[A]ndrew McCarthy, one of the famous actors from the 1980's-era “Brat Pack” recently released his first book, The Longest Way Home: One Man's Quest for the Courage to Settle Down.
I'd noticed Andrew's name popping up in the travelsphere the last year or two, and like many others no doubt, found it curious that a well-known actor would turn his efforts toward the realm of professional travel writing.
He certainly didn't do it to gain fame, nor fortune, so what drove him to court a dubious Keith Bellows, Editor in Chief of National Geographic Traveler, for a writing gig with the preeminent travel mag?
I'm still not sure I know the answer to that after reading The Longest Way Home, but I was surprised to gain access to his deeply introspective thoughts and fears about who he is as a man, son, husband, father, and traveler.
And it's that last role, as world traveler, where I found myself identifying with one of the 1980's hottest actors.
The book starts out in New Jersey, where the author retraces his early years. He wasn't a particularly good student, but he did show an early talent for acting, which lead him to his eventual role as 80's teen hearth throb.
By chance, he buys a copy of a book detailing a walk along the Camino de Santiago in Spain. Several months pass before he reads it, but soon after he does, we're along for the journey as he attempts to walk it himself.
It's here that the drudgery of the walking, day in and day out, take their toll on him.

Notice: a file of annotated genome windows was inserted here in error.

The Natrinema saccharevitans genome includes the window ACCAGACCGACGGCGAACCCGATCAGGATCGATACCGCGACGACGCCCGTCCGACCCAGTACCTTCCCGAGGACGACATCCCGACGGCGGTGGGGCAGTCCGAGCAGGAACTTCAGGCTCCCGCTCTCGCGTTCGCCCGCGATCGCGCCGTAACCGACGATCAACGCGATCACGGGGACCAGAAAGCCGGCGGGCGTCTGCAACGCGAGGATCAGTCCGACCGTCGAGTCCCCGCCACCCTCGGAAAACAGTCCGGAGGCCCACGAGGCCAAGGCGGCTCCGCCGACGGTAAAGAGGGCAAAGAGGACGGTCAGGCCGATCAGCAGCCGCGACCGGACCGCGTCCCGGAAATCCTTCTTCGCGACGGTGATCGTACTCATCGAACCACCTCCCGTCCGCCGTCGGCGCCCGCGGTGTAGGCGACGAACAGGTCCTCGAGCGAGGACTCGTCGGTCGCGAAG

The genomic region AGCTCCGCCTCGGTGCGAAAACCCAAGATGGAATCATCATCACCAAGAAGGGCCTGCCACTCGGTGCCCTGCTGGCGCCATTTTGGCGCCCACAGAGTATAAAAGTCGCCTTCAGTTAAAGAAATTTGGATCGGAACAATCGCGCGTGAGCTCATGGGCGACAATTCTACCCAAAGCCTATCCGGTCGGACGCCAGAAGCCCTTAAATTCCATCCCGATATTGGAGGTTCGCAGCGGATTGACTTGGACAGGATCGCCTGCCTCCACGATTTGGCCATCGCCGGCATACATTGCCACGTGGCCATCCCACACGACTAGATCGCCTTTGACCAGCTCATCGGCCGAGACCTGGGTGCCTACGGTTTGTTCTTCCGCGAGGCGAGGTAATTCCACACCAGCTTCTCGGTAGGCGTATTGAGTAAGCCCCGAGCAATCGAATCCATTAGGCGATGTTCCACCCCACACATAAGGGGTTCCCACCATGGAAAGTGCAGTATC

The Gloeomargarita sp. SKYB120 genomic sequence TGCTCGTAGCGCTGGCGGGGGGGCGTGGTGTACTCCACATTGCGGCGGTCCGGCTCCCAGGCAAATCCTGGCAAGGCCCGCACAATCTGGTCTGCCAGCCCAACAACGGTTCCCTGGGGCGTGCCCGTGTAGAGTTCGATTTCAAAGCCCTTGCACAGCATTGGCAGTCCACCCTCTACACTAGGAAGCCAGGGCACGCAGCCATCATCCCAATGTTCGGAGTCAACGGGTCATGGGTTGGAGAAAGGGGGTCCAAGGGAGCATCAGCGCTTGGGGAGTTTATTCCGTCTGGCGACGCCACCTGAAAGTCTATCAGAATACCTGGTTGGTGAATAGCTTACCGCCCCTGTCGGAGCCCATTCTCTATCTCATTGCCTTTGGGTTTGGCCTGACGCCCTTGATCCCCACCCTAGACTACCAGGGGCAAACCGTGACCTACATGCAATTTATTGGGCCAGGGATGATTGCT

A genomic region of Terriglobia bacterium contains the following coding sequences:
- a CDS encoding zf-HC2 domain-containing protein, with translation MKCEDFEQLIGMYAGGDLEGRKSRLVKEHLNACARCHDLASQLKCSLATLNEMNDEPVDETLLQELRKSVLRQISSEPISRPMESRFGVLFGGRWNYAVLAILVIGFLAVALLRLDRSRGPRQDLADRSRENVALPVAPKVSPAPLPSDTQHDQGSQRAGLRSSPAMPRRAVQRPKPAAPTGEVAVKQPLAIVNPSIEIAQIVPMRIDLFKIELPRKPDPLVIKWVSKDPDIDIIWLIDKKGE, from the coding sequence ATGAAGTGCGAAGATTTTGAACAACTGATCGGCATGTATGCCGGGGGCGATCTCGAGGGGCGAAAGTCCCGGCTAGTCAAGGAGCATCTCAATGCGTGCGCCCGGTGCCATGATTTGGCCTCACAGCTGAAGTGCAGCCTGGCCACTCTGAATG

“I was miserable, lonely, and anxious.”
Despite the challenging emotions and fear he experiences, he labors on, and a few weeks later, experiences an epiphany.
“And suddenly I was smiling. It was the first time I remembered smiling since I left New York. And then I knew what was missing, what I hadn't carried with me that morning. Fear.”
By the time he reaches Santiago, he notes:
“I needed no validation, no outside approval–I was myself, fully alive and satisfied in simply being.”
Reading these words, reminded me that I'm not alone in experiencing the fears of solo travel, and the redemption one can experience by completing a trip.
McCarthy's subsequent travels, on assignment for various print publications, take him to remote destinations, including Patagonia, the Osa Peninsula in Costa Rica, the Peruvian Amazon (outside Iquitos), and the peak of Tanzania's Mt. Kilimanjaro.
The more I read of The Longest Way Home, the more I realized how many of these places I too had visited. Earlier this year, I stood in awe at Argentina's Perito Moreno Glacier.
While I hadn't made it to Osa, I did spend a few weeks in Costa Rica eight years ago. Peruvian Amazon? I had the chance to visit Tambopata in the south this past June.
But it wasn't only these exotic locales where I could relate to his experiences, it was in the seemingly mundane, such as the Baltimore Harbor, and Fells Point, where I bought green Manic Panic hair dye for the first time (age 18).
Heck, I'm writing this review from a hostel in Vienna, a city which plays a prominent role in his decision to ultimately commit to marrying his wife (referred to only as “D”).
Their struggles as a couple are weaved throughout his tales of travel. Again, anyone who has devoted their life to travel, or a job that requires a lot of travel, will be able to relate to the stresses such a life can place on relationships.
Somehow, seeing his struggle play out, and ultimately end with marriage in Dublin, gives me hope that I too can have them both–the adventures abroad, and the family.
Andrew McCarthy's book, The Longest Way Home, is now available on Kindle.